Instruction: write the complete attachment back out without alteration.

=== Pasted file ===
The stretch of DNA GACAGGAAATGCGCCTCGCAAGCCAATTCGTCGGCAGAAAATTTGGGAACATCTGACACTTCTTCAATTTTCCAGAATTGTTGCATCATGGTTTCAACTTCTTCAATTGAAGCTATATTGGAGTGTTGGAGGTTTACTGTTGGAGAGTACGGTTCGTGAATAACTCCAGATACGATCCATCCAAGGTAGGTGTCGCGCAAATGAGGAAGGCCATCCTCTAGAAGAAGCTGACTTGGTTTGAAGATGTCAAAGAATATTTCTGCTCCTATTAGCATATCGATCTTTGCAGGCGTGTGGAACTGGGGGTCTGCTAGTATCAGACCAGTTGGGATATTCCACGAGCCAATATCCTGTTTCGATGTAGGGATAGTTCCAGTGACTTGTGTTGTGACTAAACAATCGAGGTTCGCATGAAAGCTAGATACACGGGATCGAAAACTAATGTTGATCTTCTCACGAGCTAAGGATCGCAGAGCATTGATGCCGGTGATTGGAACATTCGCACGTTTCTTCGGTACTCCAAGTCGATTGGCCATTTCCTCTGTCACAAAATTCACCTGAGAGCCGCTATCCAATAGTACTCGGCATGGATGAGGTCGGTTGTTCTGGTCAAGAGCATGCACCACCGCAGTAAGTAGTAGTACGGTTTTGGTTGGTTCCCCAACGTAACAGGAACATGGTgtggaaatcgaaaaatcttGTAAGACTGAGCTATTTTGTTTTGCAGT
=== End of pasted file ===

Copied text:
The stretch of DNA GACAGGAAATGCGCCTCGCAAGCCAATTCGTCGGCAGAAAATTTGGGAACATCTGACACTTCTTCAATTTTCCAGAATTGTTGCATCATGGTTTCAACTTCTTCAATTGAAGCTATATTGGAGTGTTGGAGGTTTACTGTTGGAGAGTACGGTTCGTGAATAACTCCAGATACGATCCATCCAAGGTAGGTGTCGCGCAAATGAGGAAGGCCATCCTCTAGAAGAAGCTGACTTGGTTTGAAGATGTCAAAGAATATTTCTGCTCCTATTAGCATATCGATCTTTGCAGGCGTGTGGAACTGGGGGTCTGCTAGTATCAGACCAGTTGGGATATTCCACGAGCCAATATCCTGTTTCGATGTAGGGATAGTTCCAGTGACTTGTGTTGTGACTAAACAATCGAGGTTCGCATGAAAGCTAGATACACGGGATCGAAAACTAATGTTGATCTTCTCACGAGCTAAGGATCGCAGAGCATTGATGCCGGTGATTGGAACATTCGCACGTTTCTTCGGTACTCCAAGTCGATTGGCCATTTCCTCTGTCACAAAATTCACCTGAGAGCCGCTATCCAATAGTACTCGGCATGGATGAGGTCGGTTGTTCTGGTCAAGAGCATGCACCACCGCAGTAAGTAGTAGTACGGTTTTGGTTGGTTCCCCAACGTAACAGGAACATGGTgtggaaatcgaaaaatcttGTAAGACTGAGCTATTTTGTTTTGCAGT